Number One externally pipped!

I just went to check the duck eggs and saw that egg #1, which internally pipped yesterday and was rocking a bit this morning, has done an external pip! The shell has a tiny x-shaped crack with a raised middle, kind of like a pyramid.  A second egg has pipped internally this morning. Nothing much is happening at the moment, which is normal, but waiting can be nerve-racking for a first-timer in hatching eggs!

external pip on duck eggI will let the ducklings try to manage hatching all on their own without help unless they get stuck for many hours with no progress.

Duck eggs can take up to 3 days to hatch and can be motionless for long periods in between hatching phases, which makes one wonder  if everything is going as it should. So now we have to try to be patient and not open the incubator! I have initiated lock down at noon today. This means the incubator remains closed for the next 3 days or until all eggs are hatched – absolutely no opening allowed!

digital thermometer hygrometer

A little late perhaps, but still useful for the hatching process – a digital thermometer and hygrometer with wired remote sensing.

Two items I had ordered online finally arrived today. The first is a  thermometer cum hygrometer with wired sensors. I placed the sensors into the incubator near to the eggs (the temperature sensor can be seen in the photo above), with the thin wires leading into the unit under the plastic cover. The cover is not so tightly fitted that the wires would be squished or damaged.

The other item is a heating plate for chicks that simulates the mother hen. This nifty device uses only a tenth the power of a equivalent heating lamp and is much safer and simpler to use than any other device I could find. It is the smallest size, but definitely large enough for 5 small ducklings. We have a large cardboard box, food and water bowls and old towels – a simple but complete brooder setup for the first few days until we figure out what we need next.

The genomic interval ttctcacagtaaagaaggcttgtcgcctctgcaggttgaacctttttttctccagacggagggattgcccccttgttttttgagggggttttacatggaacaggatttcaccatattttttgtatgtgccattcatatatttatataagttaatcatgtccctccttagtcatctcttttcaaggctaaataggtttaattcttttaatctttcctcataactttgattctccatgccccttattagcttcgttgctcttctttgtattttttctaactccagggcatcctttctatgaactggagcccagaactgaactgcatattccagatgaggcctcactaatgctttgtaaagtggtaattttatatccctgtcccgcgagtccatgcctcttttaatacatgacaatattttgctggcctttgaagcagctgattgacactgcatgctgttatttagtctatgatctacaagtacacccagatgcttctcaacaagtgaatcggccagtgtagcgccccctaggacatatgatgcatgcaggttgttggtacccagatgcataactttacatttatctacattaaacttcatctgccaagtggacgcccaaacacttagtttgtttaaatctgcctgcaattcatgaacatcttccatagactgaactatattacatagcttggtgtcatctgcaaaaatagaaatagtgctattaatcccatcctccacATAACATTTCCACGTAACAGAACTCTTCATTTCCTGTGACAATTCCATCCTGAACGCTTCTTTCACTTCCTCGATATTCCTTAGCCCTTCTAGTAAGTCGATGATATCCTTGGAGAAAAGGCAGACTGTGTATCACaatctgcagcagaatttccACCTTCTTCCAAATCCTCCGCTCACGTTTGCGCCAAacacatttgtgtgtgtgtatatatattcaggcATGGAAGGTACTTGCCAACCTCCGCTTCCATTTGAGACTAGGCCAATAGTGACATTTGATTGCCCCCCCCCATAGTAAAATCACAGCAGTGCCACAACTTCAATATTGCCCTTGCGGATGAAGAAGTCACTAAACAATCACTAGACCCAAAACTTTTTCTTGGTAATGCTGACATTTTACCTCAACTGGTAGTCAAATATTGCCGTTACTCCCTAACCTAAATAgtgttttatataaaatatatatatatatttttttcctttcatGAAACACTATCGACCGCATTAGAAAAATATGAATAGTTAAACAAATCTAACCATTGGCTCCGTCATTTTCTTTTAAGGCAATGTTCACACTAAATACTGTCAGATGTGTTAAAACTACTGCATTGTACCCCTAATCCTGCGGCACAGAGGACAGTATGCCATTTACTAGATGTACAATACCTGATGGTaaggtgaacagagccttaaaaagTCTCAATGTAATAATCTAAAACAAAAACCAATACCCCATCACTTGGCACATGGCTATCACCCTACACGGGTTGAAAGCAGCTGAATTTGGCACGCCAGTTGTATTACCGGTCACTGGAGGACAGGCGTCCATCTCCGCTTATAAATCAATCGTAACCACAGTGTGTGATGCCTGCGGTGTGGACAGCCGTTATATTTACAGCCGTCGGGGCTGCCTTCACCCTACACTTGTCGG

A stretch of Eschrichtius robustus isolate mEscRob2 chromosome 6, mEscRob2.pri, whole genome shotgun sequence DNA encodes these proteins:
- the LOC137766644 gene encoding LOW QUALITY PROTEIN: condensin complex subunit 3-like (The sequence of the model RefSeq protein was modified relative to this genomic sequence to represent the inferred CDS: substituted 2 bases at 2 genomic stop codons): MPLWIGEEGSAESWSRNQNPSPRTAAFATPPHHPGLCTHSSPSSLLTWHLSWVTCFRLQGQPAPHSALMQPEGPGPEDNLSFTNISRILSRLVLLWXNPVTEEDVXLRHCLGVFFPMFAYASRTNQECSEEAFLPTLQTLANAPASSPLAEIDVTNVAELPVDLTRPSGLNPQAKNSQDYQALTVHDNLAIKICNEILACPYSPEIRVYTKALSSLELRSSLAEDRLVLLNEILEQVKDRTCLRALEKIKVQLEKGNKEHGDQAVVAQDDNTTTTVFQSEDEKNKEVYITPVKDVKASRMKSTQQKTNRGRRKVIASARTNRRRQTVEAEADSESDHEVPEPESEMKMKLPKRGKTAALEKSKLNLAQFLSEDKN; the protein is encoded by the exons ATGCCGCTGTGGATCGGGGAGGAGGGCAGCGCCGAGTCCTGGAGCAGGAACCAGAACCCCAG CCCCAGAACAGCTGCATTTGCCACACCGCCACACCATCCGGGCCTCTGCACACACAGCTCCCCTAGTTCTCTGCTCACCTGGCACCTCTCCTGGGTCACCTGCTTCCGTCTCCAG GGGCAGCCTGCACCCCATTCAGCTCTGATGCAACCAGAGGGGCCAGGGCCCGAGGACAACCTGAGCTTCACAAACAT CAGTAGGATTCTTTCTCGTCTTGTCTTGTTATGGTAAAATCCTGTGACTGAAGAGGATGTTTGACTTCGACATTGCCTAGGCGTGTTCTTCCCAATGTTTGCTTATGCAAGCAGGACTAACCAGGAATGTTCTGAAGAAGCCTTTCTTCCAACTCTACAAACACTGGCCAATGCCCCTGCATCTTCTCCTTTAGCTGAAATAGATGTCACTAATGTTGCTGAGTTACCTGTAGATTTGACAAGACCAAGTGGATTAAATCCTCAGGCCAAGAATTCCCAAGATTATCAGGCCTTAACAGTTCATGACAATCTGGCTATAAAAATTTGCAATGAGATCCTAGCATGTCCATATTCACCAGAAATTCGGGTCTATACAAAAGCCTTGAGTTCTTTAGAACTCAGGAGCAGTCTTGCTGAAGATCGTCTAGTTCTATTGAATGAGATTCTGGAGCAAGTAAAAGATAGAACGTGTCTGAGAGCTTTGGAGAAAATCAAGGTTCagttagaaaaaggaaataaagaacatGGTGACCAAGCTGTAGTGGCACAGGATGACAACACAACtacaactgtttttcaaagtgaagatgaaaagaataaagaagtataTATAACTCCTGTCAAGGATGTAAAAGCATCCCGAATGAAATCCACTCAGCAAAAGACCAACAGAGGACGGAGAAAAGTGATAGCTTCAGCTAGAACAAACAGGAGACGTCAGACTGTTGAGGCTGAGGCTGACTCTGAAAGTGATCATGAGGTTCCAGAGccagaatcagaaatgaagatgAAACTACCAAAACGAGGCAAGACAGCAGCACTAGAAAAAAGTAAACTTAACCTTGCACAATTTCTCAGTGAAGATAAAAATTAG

After that we went to the farm supply store and bought some duck starter feed. As we didn’t want to count our ducklings before they hatched, I did not want to buy the standard 25kg sack. The lady was nice and scooped out a 10kg portion for me into a plastic bag. It was already a huge bag. The starter feed is only meant for ducklings up to 4 weeks old. I am wondering if 5 ducklings can eat 10kg of feed in 4 weeks?

I’ve been asked by friends what we intend to do with the ducks once they hatch, if we were just going to set them free outside. I have to explain that we can’t just throw hatchlings outdoors to fend for themselves, since they don’t have a duck mother to warm or protect them. They’d be (1) immediately gobbled up by whatever predator is around – rats, weasels, raccoons, eagles, hawks, and even neighbour’s pet cats or dogs, or (2) die from exposure when the temperatures drop at night.

While being precocial and able to forage and swim from the time they hatch, baby ducks can’t regulate their own body temperature nor waterproof their downy feathers. They are also too small to be able to defend themselves from predators. They are practically defenseless till they learn to fly, which takes from 8 to 10 weeks after hatch. During this time, their mother has the burden of caring for them, and it is this burden that we are now committed to take over, since we are bringing them into the world.

Once they grow up and can fly, they won’t need our protection any longer. They can choose to return to the wild, or stay with us. We don’t know which it will be. It will be certainly an adventure and learning experience for us.

At the moment I am much more worried if they make it past the hatching phase at all. What comes after, is a problem for another day. Crossing my fingers now and waiting anxiously to see our first baby!

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